The Uncommon Fracture Blister

There’s nothing worse than wearing your brand new pair of running shoes or a brand new pair of high heels out for a run or out for dinner and coming home with a shoe stained with blood from blistering. Whether the shoe was yet to be “broken in” or the shoe was ill-fitting in the first place, blisters are never a good thing. But did you know that blistering can occur after trauma as well? Fracture blisters are an uncommon, yet serious condition that can accompany significant fractures.


Fracture blisters occur in approximately 3% of all fractures, up to 5% in ankle fractures, up to 10% in fractures of the heel bone. Fracture blisters can develop overlying the fracture itself or along adjacent soft tissue structures. Their formation is related to significant edema, or swelling, that occurs as a result of an injury, leading to a significant increase in internal pressure. This pressure buildup causes the layers of skin to lose their cohesion and allows for fluid to collect within these areas of separation, thus causing blistering. The main contributing factors to blister development include the presence of thin skin, with little to no subcutaneous (“fatty”) tissue and no deep veins to help rid the area of excess fluid.


Could you imagine having a large fluid-filled blister overlying your already painful, swollen, bruised fractured foot? Not only are fracture blisters a drag for the injured person, but these blisters complicate the situation for the treating physician as well. The presence of fracture blisters poses significant challenges for surgical treatment. The rate of infection can double and incisional healing complications and wound formation can occur if the incision is made prior to complete healing of the blister itself. This can lead to significant delay in surgical management as blistering can take weeks to heal. The interim time waiting for fracture blisters to heal will require rest, ice, elevation, and complete immobilization in a splint and crutches to allow for reduction of swelling and thus reduce the tension of skin.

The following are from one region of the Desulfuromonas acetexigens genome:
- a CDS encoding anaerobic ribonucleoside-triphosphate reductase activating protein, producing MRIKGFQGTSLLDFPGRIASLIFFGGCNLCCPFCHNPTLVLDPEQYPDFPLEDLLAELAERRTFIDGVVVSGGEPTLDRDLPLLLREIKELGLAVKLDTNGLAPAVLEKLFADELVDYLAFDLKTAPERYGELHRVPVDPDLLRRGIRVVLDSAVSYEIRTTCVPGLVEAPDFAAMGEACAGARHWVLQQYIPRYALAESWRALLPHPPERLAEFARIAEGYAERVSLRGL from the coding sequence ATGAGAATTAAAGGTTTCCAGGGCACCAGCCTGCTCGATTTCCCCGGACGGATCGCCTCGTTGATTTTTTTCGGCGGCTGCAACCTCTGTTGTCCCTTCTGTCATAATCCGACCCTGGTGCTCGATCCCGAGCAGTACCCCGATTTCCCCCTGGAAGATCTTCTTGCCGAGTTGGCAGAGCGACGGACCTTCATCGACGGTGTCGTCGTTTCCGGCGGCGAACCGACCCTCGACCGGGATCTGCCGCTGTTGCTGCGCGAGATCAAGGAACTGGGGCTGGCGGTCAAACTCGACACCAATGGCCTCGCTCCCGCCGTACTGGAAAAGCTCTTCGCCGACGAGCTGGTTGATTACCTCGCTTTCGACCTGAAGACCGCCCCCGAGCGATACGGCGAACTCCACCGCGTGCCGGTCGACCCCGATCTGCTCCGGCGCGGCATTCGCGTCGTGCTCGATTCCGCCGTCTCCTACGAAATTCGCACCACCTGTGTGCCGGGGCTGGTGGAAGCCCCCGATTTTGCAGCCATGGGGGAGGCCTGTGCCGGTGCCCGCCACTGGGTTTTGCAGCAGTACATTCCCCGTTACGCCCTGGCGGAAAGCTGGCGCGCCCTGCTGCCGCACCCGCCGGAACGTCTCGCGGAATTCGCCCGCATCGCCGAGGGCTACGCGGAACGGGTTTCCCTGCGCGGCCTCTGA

If large fracture blisters are present with significantly displaced fractures associated with nerve or vascular impairment, sometimes surgical treatment has to be staged.  An initial surgery would be performed to stabilize the fracture, improve blood flow and reduce post-healing complications.  A second surgery may be necessary once the blisters are healed to allow proper healing of the fracture.


The good news for anyone unfortunate enough to sustain a fractured foot or ankle is that while fracture blisters represent a significant obstacle in the surgical management of fractures, their development remains a rare occurrence. With patience and proper management, a full and uneventful outcome can be expected even in the presence of fracture blisters.


The doctors at Kansas City Foot and Ankle are experts in the treatment of fractures and other traumatic foot and ankle injuries.